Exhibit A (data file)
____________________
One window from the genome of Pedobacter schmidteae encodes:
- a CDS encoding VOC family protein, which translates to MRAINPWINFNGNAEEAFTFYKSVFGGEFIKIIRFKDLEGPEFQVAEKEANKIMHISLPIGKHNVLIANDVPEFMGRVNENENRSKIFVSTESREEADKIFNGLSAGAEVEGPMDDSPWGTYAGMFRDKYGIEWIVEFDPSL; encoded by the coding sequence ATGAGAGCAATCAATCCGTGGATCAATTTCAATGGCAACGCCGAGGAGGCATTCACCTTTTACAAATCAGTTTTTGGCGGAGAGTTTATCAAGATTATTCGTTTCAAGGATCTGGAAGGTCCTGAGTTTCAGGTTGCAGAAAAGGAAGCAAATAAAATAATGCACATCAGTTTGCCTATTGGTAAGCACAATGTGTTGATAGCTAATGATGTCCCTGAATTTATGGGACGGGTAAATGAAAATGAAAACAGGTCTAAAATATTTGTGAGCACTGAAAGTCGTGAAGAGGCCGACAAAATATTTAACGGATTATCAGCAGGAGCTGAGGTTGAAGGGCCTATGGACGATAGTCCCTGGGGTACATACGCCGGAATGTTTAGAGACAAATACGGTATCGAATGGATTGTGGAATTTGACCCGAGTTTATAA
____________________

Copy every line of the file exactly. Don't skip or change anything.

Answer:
One window from the genome of Pedobacter schmidteae encodes:
- a CDS encoding VOC family protein, which translates to MRAINPWINFNGNAEEAFTFYKSVFGGEFIKIIRFKDLEGPEFQVAEKEANKIMHISLPIGKHNVLIANDVPEFMGRVNENENRSKIFVSTESREEADKIFNGLSAGAEVEGPMDDSPWGTYAGMFRDKYGIEWIVEFDPSL; encoded by the coding sequence ATGAGAGCAATCAATCCGTGGATCAATTTCAATGGCAACGCCGAGGAGGCATTCACCTTTTACAAATCAGTTTTTGGCGGAGAGTTTATCAAGATTATTCGTTTCAAGGATCTGGAAGGTCCTGAGTTTCAGGTTGCAGAAAAGGAAGCAAATAAAATAATGCACATCAGTTTGCCTATTGGTAAGCACAATGTGTTGATAGCTAATGATGTCCCTGAATTTATGGGACGGGTAAATGAAAATGAAAACAGGTCTAAAATATTTGTGAGCACTGAAAGTCGTGAAGAGGCCGACAAAATATTTAACGGATTATCAGCAGGAGCTGAGGTTGAAGGGCCTATGGACGATAGTCCCTGGGGTACATACGCCGGAATGTTTAGAGACAAATACGGTATCGAATGGATTGTGGAATTTGACCCGAGTTTATAA